Samantha Schmid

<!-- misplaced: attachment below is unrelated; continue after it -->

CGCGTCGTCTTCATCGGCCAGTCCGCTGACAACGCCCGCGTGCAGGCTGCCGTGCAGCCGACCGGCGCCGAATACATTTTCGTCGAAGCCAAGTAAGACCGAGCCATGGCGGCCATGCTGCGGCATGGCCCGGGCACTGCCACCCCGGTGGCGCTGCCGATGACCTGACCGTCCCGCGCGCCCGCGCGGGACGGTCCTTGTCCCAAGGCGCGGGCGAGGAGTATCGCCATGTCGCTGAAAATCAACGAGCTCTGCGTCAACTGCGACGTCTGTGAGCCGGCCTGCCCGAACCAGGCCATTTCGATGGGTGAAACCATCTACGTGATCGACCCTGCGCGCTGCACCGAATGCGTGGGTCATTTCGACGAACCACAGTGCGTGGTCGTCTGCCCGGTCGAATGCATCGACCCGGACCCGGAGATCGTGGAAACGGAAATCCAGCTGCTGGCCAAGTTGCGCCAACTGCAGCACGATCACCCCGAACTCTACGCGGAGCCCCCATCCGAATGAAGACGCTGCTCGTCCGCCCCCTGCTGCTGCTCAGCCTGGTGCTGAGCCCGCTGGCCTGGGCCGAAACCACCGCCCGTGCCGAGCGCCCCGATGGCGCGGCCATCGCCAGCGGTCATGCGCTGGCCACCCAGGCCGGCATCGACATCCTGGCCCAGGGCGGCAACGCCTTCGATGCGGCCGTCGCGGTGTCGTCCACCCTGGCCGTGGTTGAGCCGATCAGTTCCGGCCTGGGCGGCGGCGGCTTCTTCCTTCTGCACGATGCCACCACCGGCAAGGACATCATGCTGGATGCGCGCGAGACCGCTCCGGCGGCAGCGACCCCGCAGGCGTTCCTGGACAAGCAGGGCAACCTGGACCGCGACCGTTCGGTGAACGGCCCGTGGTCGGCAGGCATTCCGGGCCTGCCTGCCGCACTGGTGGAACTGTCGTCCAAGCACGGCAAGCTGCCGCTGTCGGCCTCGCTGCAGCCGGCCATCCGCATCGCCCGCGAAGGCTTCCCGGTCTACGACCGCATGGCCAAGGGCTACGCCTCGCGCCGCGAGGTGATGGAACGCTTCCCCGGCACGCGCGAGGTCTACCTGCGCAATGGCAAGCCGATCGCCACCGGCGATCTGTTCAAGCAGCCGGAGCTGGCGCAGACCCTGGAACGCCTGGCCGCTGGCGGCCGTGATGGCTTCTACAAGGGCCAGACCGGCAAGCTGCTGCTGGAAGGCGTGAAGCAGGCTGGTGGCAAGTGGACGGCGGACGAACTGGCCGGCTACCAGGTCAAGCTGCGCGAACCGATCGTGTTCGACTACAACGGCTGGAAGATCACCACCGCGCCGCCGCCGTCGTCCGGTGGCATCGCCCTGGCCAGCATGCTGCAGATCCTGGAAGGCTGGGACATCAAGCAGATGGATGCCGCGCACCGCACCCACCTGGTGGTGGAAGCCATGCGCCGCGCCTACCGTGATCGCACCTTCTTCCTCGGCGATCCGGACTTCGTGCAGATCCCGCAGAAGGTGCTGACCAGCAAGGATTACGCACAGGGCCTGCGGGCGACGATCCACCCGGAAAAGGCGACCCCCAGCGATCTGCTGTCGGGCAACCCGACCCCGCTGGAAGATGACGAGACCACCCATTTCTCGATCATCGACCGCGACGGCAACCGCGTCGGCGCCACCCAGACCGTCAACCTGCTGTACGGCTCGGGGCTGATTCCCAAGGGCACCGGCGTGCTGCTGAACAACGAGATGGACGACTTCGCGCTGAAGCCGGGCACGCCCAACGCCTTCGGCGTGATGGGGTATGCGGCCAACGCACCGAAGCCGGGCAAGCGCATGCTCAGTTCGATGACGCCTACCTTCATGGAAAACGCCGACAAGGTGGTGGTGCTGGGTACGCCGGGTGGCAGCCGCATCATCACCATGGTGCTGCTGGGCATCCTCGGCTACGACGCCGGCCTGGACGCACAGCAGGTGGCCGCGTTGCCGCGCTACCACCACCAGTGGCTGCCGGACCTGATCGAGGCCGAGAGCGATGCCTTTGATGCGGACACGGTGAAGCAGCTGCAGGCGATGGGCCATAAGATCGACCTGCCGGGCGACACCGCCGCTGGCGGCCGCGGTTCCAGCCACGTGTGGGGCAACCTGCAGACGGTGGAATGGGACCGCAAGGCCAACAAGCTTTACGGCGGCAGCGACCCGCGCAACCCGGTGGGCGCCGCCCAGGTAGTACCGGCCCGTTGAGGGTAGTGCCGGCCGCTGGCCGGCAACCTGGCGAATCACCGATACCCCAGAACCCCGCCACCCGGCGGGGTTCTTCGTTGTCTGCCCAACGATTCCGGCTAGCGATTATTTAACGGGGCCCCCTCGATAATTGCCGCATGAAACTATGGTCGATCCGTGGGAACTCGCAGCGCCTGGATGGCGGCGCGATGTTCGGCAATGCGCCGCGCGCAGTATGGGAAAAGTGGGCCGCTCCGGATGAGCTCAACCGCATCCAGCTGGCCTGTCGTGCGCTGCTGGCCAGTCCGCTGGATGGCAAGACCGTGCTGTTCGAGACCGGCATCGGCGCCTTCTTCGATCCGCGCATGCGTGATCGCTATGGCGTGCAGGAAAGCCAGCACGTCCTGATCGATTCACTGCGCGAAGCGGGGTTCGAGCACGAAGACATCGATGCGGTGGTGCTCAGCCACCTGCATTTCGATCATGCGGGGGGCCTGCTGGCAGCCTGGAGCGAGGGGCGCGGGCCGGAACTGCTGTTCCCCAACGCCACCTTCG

In 1996 the United States Congress passed the Defense of Marriage Act, which codified the federal definition of marriage as between one man and one woman. But in 2013 the United States Supreme Court struck down this definition of marriage and, for the first time, the federal government began recognizing same-sex marriages. However, many states, including Wisconsin, continued to have state bans on same-sex marriage, and many of these bans have recently been challenged in state and federal courts. The effect of this has been a patchwork of laws that provide same-sex couples different rights based upon the state in which they live. One area where the definition of marriage has had a profound impact on the lives of same-sex couples has been in tax law—specifically income tax law. Since 2013, the federal government has allowed same-sex married couples to file their federal income taxes jointly. However, many state governments have continued to require these same couples to file their state income taxes separately. Thus, many married same-sex couples have been denied the rights and benefits afforded to married couples under state tax codes. This Comment urges the Wisconsin legislature to continue to allow married same-sex couples to file their Wisconsin state income tax returns jointly, regardless of any future Supreme Court decision regarding the legality of state marriages laws banning same-sex marriages.